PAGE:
Endogenous clocks enable organisms to adapt their physiology and behavior to daily variation in environmental conditions. Metabolic processes in cyanobacteria to humans are effected by the circadian clock, and its dysregulation causes metabolic disorders. In mouse and Drosophila were shown that the circadian clock directs translation of factors involved in ribosome biogenesis and synchronizes protein synthesis. However, the role of clocks in Drosophila neurogenesis and the potential impact of clock impairment on neural circuit formation and function is less understood. Here we demonstrate that light stimuli or circadian clock causes a defect in neural stem cell growth and proliferation accompanied by reduced nucleolar size. Further, we define that light and clock independently affect the InR/TOR growth regulatory pathway due to the effect on regulators of protein biosynthesis. Altogether, these data suggest that alterations in growth regulatory pathways induced by light and clock are associated with impaired neural development.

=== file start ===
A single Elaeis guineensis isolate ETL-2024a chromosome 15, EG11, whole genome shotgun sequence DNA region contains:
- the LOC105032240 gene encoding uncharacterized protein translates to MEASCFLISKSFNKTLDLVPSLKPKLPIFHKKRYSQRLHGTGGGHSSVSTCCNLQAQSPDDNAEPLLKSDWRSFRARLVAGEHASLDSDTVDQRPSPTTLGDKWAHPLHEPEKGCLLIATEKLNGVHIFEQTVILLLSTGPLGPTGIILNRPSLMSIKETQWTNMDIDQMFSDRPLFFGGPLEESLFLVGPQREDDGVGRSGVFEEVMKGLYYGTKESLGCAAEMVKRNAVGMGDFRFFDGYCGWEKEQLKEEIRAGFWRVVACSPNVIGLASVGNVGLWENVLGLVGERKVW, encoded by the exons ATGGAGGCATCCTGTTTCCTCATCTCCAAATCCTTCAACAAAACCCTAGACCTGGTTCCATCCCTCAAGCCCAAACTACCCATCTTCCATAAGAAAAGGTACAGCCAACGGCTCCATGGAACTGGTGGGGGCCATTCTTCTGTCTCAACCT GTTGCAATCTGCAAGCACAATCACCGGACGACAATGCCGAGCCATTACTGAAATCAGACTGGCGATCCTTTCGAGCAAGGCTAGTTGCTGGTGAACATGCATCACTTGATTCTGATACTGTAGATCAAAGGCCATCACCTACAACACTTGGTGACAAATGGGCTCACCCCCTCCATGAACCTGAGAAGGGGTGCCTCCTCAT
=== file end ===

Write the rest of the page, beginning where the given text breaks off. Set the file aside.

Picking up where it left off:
bioRxiv Subject Collection: Neuroscience